Latin America’s Sun Shines on Indie

Johnny Depp starrer ‘Black Mass’ among several high-profile buys

MEXICO CITY — Making good on its status as one of the world’s most muscular buyers of the biggest U.S. independent movies out, Buenos Aires-based Sun Distribution Group has closed Latin America on a near roll call of the weightiest titles unveiled last month at the Berlin festival.

Among new buys: Exclusive Media’s “Black Mass,” with Johnny Depp as Boston crime boss Whitey Bulger, Barry Levinson helming; Nu Image/Millennium’s “Hercules 3D”; and IM Global’s teen femme fantasy “Vampire Academy: Blood Sisters,” which made waves at Berlin when Harvey Weinstein swooped on U.S. rights.

Also in Sun’s Berlin cart, said Sun’s Tomas Darcyl: FilmNation’s “The Reluctant Professor,” with Hugh Grant and Marisa Tomei; and “Solace,” with Anthony Hopkins and Colin Farrell; plus Werner Herzog’s “Queen of the Desert,” starring Naomi Watts and Robert Pattinson.

Sun swooped on “Transcendence,” which Depp looks set to shoot before “Black Mass,” at the American Film Market: Berlin’s “Black Mass” buy thus completes a Depp double.

Sun’s upcoming releases include Steven Soderbergh’s “Side Effects,” “The Call,” with Halle Berry, family comedy “Escape From Planet Earth,” Dustin Hoffman’s directorial debut “Quartet,” as well as “Olympus Has Fallen,” with Aaron Eckhart and Gerard Butler, the Constantin-produced “Mortal Instruments,” “Enders Game,” with Harrison Ford, and Martin Scorsese’s “The Wolf of Wall Street,” with Leonardo DiCaprio.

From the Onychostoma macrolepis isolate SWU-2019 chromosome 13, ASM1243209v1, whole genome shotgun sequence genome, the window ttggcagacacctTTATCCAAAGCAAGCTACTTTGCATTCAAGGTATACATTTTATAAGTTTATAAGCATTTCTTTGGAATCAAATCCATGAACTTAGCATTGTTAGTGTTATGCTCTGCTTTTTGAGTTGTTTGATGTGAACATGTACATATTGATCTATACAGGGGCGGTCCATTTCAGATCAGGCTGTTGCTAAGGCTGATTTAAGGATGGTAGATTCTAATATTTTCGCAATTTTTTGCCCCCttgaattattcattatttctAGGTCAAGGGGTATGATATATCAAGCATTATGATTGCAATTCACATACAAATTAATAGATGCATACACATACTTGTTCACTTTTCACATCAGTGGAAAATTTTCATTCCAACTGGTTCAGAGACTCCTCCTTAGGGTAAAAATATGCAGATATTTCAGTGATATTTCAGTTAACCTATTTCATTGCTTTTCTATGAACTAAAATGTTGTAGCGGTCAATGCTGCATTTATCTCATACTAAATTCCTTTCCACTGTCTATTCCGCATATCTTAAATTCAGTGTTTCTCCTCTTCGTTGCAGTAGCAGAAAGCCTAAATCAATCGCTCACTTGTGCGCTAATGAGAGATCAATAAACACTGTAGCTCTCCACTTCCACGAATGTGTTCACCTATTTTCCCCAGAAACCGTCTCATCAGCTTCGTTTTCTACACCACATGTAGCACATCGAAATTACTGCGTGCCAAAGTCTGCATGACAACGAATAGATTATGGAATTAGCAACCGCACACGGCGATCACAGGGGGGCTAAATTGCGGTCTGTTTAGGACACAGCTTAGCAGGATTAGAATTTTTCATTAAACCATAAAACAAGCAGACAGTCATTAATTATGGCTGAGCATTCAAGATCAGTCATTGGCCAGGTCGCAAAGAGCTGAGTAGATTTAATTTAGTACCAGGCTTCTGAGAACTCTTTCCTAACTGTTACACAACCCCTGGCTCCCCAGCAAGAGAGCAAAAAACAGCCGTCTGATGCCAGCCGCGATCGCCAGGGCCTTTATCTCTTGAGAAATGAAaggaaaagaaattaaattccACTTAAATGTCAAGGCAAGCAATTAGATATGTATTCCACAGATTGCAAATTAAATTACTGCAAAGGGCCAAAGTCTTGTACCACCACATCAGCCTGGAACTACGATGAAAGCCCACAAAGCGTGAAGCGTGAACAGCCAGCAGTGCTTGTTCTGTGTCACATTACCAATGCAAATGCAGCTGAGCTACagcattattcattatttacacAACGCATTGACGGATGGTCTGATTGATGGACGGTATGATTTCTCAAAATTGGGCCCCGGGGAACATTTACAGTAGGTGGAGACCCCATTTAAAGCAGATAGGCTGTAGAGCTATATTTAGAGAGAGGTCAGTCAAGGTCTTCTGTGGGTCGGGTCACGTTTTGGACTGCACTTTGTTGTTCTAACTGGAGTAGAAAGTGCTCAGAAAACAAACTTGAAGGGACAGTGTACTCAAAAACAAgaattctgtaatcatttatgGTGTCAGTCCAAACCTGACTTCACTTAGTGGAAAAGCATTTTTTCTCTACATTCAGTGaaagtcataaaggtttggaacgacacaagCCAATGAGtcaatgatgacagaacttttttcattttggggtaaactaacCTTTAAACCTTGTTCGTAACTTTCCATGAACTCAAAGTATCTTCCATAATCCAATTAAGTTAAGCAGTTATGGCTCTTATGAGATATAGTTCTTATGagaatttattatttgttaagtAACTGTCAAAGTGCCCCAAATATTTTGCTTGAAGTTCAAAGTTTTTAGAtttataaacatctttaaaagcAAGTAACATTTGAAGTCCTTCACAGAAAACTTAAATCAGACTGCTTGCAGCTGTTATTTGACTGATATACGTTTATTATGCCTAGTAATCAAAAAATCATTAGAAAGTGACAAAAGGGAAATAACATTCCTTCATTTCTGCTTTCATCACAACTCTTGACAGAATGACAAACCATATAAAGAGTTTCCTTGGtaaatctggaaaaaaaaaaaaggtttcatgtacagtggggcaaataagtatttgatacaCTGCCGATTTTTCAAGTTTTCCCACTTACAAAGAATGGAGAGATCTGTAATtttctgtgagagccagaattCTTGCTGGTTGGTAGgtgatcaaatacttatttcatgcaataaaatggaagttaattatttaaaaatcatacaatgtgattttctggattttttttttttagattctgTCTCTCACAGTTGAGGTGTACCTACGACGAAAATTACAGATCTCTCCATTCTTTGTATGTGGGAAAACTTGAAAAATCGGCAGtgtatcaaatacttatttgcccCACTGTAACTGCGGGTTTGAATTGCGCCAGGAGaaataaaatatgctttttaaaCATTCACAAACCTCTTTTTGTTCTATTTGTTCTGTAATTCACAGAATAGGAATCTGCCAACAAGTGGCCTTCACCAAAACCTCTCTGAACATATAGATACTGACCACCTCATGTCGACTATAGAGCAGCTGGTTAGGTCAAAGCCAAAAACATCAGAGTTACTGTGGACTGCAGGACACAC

Sun’s clout is no accident. While its Latin American rivals tend to sub-distribute across the region, Sun has established distribution operations in all Latin America’s major territories using Diamond Films, which it launched in 2010.

“We are the only distributor which works all Latin America, all platforms, with a direct distribution presence in 90% of Latin America, operating Diamond Argentina, Diamond Mexico, Diamond Brazil, Diamond Chile and Diamond Peru,” said Ricardo Costianovsky, who partners with Darcyl and Diego Halabi at Sun.

“That gives us a large advantage, meaning that we create cross-platforms synergies at the moment of a film’s theatrical release,” he added.

Buying 30 movie titles a year, all with a U.S. release, Sun has already seen boffo results distributing many of the biggest indie hits of recent years: “The King’s Speech,” “Midnight in Paris,” “The Hunger Games” and “The Woman in Black,” Darcyl pointed out.

Also, driven by multiplexing and its pay TV window, dynamized by Netflix’s entry into the region, Latin America is one of the fastest-growing markets in the world: All the more reason to take a larger share of a bigger pie.

But, Costianovsky added: “We pay market rates, choosing the best product at reasonable prices. We don’t overpay.”

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